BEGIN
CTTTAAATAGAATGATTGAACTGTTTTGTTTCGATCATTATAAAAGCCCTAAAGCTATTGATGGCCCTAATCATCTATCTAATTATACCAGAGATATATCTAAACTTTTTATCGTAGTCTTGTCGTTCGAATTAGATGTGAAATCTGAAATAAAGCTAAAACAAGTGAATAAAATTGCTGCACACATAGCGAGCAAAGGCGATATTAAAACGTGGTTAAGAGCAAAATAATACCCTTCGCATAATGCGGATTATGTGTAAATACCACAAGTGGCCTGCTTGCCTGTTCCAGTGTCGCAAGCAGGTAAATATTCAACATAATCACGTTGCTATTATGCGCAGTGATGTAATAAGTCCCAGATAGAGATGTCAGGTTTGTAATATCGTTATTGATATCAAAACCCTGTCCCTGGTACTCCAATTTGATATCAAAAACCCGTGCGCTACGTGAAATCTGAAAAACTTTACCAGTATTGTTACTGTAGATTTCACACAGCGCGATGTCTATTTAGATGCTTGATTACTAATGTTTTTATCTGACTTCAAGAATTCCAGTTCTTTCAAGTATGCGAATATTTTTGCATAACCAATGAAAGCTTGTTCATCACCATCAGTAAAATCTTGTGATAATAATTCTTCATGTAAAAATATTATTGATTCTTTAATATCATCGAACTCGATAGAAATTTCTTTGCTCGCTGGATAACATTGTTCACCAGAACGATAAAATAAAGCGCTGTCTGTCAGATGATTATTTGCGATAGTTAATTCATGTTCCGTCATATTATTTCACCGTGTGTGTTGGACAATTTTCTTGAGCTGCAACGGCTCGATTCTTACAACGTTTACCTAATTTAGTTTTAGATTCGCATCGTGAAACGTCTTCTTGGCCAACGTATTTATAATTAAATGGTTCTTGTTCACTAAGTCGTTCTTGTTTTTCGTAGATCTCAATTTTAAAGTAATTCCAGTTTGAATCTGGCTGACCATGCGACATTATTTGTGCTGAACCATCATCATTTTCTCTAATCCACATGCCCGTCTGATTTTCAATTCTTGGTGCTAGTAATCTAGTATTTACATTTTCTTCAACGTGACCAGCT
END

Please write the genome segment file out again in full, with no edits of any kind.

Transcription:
CTTTAAATAGAATGATTGAACTGTTTTGTTTCGATCATTATAAAAGCCCTAAAGCTATTGATGGCCCTAATCATCTATCTAATTATACCAGAGATATATCTAAACTTTTTATCGTAGTCTTGTCGTTCGAATTAGATGTGAAATCTGAAATAAAGCTAAAACAAGTGAATAAAATTGCTGCACACATAGCGAGCAAAGGCGATATTAAAACGTGGTTAAGAGCAAAATAATACCCTTCGCATAATGCGGATTATGTGTAAATACCACAAGTGGCCTGCTTGCCTGTTCCAGTGTCGCAAGCAGGTAAATATTCAACATAATCACGTTGCTATTATGCGCAGTGATGTAATAAGTCCCAGATAGAGATGTCAGGTTTGTAATATCGTTATTGATATCAAAACCCTGTCCCTGGTACTCCAATTTGATATCAAAAACCCGTGCGCTACGTGAAATCTGAAAAACTTTACCAGTATTGTTACTGTAGATTTCACACAGCGCGATGTCTATTTAGATGCTTGATTACTAATGTTTTTATCTGACTTCAAGAATTCCAGTTCTTTCAAGTATGCGAATATTTTTGCATAACCAATGAAAGCTTGTTCATCACCATCAGTAAAATCTTGTGATAATAATTCTTCATGTAAAAATATTATTGATTCTTTAATATCATCGAACTCGATAGAAATTTCTTTGCTCGCTGGATAACATTGTTCACCAGAACGATAAAATAAAGCGCTGTCTGTCAGATGATTATTTGCGATAGTTAATTCATGTTCCGTCATATTATTTCACCGTGTGTGTTGGACAATTTTCTTGAGCTGCAACGGCTCGATTCTTACAACGTTTACCTAATTTAGTTTTAGATTCGCATCGTGAAACGTCTTCTTGGCCAACGTATTTATAATTAAATGGTTCTTGTTCACTAAGTCGTTCTTGTTTTTCGTAGATCTCAATTTTAAAGTAATTCCAGTTTGAATCTGGCTGACCATGCGACATTATTTGTGCTGAACCATCATCATTTTCTCTAATCCACATGCCCGTCTGATTTTCAATTCTTGGTGCTAGTAATCTAGTATTTACATTTTCTTCAACGTGACCAGCT